The above options cover the basic alchemy - as Harald suggested, many things can be done with the simple Effect rules - as long as you just want to use the alchemy to do basic things that Effects can accomplish, the above rules suffice. Note that I probably wouldn't allow the basic alchemy to do functional things that would be qualitatively impossible to do without the alchemy - so I wouldn't allow a flying potion, for example, because that wouldn't just help in doing something that could be accomplished otherwise, but also would allow entirely new capabilities. The following deals with creating alchemy with different capabilities.

Using Formulas:
A formula is a specific alchemical working with a single, wondrous effect. They are Secrets, so cost an Advance. Each formula is used to create a concoction that is represented by an Effect that is often expensive and difficult to create. Once a character has created the concoction, he does not need to recreate it as long as he continues supporting the Effect. Concoctions can be duplicated for other characters (who pay Pool for the new Effect), but characters who don't know the correct formula cannot support the concoction - it goes bad at the next Pool refresh. Actually using the concoction does not require spending it for bonus dice (which would, in fact, be an extremely wasteful way of using the expensive concoction) - however, the character using the concoction has to make a successful Alchemy (R) check to use the concoction. Failing or losing any such check reduces the Effect value of the concoction by one level as the alchemist contaminates his supplies, has a laboratory accident, is assaulted by doubts or otherwise has to backtrack in his understanding of the formula.

Each concoction is created through an unique process that may not be trivial, depending on the local conditions. The Story Guide determines the exotic substances and expensive steps required by a given formula - all concoctions require extreme steps that cause them to be difficult, expensive and unpractical for non-experts to create. This is mostly pertinent in that the alchemist may need either help or other Abilities aside from Alchemy (R) to create his concoction - the last Ability check will always be in Alchemy (R), but other checks may be chained to represent the difficult process of obtaining the correct materials and working conditions. Each Ability check made in concoction creation costs 1 Pool based on the Ability used on the check (essentially, each step is made into an Effect that replaces the latest step) - this is the only cost of creating concoctions, so the total Pool cost can range from 1 to however high the conditions push it. The nature of the creation process (the fact that the latest step is always preserved as an Effect) luckily allows the alchemist to take breaks freely.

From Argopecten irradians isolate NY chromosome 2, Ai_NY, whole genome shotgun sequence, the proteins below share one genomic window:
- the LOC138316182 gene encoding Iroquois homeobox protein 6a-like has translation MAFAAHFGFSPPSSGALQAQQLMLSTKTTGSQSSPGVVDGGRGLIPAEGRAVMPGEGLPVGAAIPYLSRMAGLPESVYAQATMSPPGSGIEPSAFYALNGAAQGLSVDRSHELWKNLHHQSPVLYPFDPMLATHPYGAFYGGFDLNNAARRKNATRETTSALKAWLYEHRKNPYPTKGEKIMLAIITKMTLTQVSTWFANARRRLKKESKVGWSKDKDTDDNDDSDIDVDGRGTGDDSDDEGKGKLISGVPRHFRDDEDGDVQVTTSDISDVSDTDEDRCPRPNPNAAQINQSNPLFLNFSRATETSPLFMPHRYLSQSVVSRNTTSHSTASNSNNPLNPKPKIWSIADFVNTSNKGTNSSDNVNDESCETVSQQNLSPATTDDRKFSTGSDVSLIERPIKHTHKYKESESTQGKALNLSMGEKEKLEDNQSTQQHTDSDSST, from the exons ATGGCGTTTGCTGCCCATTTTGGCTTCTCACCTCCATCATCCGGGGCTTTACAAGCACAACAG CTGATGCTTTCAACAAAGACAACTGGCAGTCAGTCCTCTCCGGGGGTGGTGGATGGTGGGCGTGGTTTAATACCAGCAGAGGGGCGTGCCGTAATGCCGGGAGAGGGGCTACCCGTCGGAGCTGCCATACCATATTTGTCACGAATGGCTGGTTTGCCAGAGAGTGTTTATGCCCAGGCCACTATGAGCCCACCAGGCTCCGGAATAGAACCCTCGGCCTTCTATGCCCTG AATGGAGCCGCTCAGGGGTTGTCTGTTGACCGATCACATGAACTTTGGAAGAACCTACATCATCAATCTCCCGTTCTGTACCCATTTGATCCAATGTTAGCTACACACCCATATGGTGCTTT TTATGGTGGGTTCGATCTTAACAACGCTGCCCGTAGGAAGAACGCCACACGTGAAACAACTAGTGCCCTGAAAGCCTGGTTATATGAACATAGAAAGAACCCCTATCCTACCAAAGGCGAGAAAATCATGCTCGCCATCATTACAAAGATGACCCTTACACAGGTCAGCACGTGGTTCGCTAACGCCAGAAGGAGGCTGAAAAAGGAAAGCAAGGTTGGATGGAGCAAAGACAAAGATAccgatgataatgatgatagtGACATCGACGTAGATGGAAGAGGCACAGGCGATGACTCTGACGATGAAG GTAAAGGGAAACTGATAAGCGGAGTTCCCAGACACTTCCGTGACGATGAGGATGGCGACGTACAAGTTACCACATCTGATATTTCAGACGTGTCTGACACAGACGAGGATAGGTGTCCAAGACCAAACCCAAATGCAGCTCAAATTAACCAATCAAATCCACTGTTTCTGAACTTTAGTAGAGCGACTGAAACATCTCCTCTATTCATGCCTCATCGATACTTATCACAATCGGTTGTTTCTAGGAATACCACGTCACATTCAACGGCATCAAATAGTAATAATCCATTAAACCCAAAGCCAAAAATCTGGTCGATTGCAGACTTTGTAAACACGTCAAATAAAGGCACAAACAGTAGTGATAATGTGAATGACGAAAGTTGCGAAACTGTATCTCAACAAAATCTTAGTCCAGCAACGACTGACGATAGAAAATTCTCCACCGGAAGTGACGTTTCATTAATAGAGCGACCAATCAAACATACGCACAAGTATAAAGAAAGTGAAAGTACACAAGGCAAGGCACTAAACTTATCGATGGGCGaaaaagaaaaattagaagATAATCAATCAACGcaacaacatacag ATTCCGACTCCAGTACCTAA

The above might be slightly confusing - think of a "concoction" to be equal parts about the alchemist having secured a supply of rare ingredients and about the understanding the alchemist has of the formula in question. This is like Ars Magica, in which characters can create longevity potions; each such potion is actually an incomplete understanding of the whole idea of longevity potion, so a character never really creates "the" longevity potion.

Formula of Flight
This concoction is formed of two two different substances, one of which recognizes the magnetic field of the Earth while the other counters the force of gravity. A third substance is used to neutralize the effects of the first two. A clever combination of these powers allows making items featherlight as well as actually flying, perhaps by the use of specially treated items to navigate the magnetic currents. The effect lasts for a scene at a time unless neutralized. The Alchemy (R) check made in applying the concoction can be used to resolve possible conflicts (such as whether the alchemist can fly somewhere quickly enough), chained as support for a piloting check or other such purposes.
Concoction quality effects:
Marginal (1): The concoction is pure enough to float items less heavy than a person. It is applied as a paste.
Good (2): The character has mastered the second mixture as well, allowing him to create items that sail the magnetic currents. The lift is now enough to carry a person and more.
Great (3): The character has mastered the third mixture and can decrease lift as necessary. The lift is powerful enough to make a horse fly.
Amazing (4): The concoctions are fine enough to be used as powders. The alchemist has enough to lift a ship if necessary, or a crowd of people.
Legendary (5): The concoctions can be mixed and ingested regularly to internalize the power of flight. The effect does not need to be reapplied each scene.
Ultimate (6): The only limitations are practical and related to creating, applying and distributing enough of the concoction.
Transcendent (7): The effects of the concoction are permanent, and it can be produced in great quantities elegantly.
Cost: As per normal for concoction creation.

Formula of Neutralization